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Since the COVID pandemic hit the streets of Chicago, the CTA’s ( Chicago Transit Authority ) commuting services have been less than satisfactory for many citizens who take the bus and train on a daily basis. After dealing with buses and trains being late, delayed, or never showing up, protesters have risen up to address these problems.
One of the chants created for the protest “No more Ghost” refers to how CTA transportation is scheduled to arrive on apps but does not arrive. According to data analyzed by Commuter take Action, 60-70 percent of trains have promised their arrival daily — some of which broke their commitments.
According to CTA’s monthly ridership in the month of May, 786,559 commuters have taken some sort of CTA transportation on an average weekday, 464,867 taking the bus and 321,692 taking the train. Within the month 21,178,009 commuters have taken CTA transportation with 12,254,082 taking the bus and 8,923,927 taking the train.
“We already have the city with one of the busiest systems in the country. They have no excuse for letting folks linger at train stops,” Cedar Larson, a daily CTA commuter, said to have paid her fare and ended up waiting 30 plus minutes for a train, which lead to leaving the station and calling for an Uber.
Transportation scheduling is not the only problem the organization and citizens deal with, crime is also an issue. Shopliftings, robberies, drug use, and even attempted and actual murder have happened in my train stations, inside train carts, and at bus stops.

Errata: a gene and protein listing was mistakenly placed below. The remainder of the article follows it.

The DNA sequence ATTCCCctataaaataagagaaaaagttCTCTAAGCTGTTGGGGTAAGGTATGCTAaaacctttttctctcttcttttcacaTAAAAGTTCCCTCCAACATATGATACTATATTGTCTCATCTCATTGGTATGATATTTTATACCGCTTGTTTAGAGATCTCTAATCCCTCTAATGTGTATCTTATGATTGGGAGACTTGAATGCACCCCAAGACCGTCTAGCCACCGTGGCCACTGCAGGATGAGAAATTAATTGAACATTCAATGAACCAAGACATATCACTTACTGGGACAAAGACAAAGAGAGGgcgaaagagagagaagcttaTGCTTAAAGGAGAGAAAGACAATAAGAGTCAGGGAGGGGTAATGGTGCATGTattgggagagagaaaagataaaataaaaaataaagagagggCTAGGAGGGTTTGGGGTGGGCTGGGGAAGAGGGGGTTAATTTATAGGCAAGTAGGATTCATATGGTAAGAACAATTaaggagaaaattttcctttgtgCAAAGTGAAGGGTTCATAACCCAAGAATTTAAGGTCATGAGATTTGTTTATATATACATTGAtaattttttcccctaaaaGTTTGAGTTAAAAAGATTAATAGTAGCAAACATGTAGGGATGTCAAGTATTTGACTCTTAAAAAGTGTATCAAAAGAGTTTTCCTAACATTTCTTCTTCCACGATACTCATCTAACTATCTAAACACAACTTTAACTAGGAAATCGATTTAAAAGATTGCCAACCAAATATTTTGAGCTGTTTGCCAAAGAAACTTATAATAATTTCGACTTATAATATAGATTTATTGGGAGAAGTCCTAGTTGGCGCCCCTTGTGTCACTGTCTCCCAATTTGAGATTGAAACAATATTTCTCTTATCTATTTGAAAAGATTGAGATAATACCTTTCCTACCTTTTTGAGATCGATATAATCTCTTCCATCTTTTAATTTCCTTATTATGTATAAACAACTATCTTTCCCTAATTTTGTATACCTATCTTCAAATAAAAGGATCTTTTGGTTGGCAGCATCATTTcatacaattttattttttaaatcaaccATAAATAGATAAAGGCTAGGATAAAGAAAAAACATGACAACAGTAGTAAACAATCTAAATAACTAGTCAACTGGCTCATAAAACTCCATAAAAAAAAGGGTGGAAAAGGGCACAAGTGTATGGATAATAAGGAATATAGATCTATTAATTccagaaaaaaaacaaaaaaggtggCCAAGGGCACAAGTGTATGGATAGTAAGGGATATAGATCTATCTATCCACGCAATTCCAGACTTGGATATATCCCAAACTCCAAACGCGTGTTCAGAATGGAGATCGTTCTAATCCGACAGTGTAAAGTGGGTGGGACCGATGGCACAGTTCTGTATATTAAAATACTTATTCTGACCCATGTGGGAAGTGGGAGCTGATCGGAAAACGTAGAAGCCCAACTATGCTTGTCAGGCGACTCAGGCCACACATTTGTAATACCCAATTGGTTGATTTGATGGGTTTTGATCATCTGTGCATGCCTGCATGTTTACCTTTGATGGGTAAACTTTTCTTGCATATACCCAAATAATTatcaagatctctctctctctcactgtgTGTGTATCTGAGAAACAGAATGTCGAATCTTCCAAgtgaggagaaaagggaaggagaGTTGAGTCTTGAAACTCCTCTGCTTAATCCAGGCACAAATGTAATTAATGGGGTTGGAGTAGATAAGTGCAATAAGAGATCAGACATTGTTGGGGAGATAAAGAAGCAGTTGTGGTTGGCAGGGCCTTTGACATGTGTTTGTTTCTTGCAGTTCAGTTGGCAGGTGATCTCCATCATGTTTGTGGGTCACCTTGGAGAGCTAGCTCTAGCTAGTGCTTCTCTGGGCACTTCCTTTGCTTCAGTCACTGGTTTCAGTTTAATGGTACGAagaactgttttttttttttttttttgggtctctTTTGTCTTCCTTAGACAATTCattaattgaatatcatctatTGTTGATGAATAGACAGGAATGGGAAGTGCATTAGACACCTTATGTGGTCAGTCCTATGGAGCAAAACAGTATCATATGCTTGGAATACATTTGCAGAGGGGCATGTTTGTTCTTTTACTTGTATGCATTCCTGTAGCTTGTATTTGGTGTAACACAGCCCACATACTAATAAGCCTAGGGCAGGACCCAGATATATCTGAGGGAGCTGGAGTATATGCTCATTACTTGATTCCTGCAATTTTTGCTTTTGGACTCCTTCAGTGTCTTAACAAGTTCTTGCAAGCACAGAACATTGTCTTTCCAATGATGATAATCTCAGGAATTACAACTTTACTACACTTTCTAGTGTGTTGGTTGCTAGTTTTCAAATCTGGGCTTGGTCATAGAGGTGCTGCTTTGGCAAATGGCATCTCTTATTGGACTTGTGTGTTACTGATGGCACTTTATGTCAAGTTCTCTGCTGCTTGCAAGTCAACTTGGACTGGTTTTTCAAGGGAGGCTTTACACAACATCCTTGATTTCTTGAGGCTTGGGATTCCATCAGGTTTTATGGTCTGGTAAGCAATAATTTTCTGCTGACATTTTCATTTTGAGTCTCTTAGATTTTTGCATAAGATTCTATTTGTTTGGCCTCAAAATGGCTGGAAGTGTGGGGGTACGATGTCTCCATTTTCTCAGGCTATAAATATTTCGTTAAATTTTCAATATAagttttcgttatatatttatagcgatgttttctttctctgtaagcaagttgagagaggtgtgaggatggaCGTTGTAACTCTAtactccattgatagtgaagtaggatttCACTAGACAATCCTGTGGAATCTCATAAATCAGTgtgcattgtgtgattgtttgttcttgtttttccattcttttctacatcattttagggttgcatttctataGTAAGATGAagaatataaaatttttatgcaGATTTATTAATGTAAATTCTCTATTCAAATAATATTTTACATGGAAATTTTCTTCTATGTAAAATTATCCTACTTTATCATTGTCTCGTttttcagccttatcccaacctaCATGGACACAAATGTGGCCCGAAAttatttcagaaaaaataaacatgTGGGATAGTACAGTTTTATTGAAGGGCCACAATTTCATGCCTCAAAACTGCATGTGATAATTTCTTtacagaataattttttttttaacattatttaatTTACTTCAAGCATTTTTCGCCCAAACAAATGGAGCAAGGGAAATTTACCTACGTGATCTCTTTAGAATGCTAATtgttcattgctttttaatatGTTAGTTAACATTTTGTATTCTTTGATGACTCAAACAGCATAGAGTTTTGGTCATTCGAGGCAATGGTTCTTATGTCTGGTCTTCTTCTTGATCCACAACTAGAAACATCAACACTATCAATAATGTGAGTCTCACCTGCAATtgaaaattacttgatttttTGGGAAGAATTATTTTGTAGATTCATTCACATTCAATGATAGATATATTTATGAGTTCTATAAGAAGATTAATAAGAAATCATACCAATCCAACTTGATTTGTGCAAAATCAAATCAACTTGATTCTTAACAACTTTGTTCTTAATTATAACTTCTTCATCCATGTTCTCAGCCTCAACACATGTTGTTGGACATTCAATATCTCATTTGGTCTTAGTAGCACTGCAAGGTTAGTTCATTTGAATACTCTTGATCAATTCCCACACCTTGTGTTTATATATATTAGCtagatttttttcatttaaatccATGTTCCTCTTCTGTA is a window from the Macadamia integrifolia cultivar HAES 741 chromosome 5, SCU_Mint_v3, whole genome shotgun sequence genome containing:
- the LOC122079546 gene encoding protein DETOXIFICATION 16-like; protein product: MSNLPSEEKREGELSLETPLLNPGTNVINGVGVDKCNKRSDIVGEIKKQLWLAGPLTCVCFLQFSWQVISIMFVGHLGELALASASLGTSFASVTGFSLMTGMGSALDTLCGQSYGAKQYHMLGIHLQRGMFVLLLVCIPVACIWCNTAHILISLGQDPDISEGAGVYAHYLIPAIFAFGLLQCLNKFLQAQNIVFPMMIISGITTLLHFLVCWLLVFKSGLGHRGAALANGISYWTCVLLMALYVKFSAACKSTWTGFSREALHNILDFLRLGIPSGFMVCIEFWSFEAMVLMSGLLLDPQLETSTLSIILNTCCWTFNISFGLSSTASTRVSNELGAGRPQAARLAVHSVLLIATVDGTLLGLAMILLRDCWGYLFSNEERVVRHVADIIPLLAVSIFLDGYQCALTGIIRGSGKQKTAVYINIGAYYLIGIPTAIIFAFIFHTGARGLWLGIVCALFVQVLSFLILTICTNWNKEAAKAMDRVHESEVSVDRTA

Not only are protesters coming out about their commuting problems, but political leaders even see a crack in the system. State representative Kam Buckner made an appearance at the protest after putting out a tweet about being ghosted by a bus the last weekend.
CTA leaders look to fix these problems. When it comes to daily crime situations, the agency brought in security guards and the K-9 unit as a form to make sure that their services are safe. Since the pandemic has been lifted, they also look forward to recruiting more workers to fix the service gaps and delay problems.
However, many citizens don’t think this is enough. Jose Manuel Almazna Jr., a Chicago Jobs with Justice member, states that putting police in stations isn’t what safety looks like, but knowing when your bus or train will arrive on time.
Maddie Kilgannon, a CTA Spokesperson, says that commuters coming out to protest is justified and the company is willing to listen. “CTA welcomes every opportunity to receive feedback from riders and share what we’re doing to enhance our system service…. we recognize this is just a start. There is a lot of work to do”
Written By Daylontie Jasper
Block Club Chicago: Protestors Outside CTA Headquarters Ask: ‘Why Are My Trains And Buses So Late?’; by Mack Liederman
Transit Chicago: May 2022 Monthly Ridership Report
Feature Image Courtesy of Jason Wadsworth‘s Flickr Page- Creative Commons License
Inset Image Courtesy of Daniel X. O’Neil‘s Flickr Page – Creative Commons License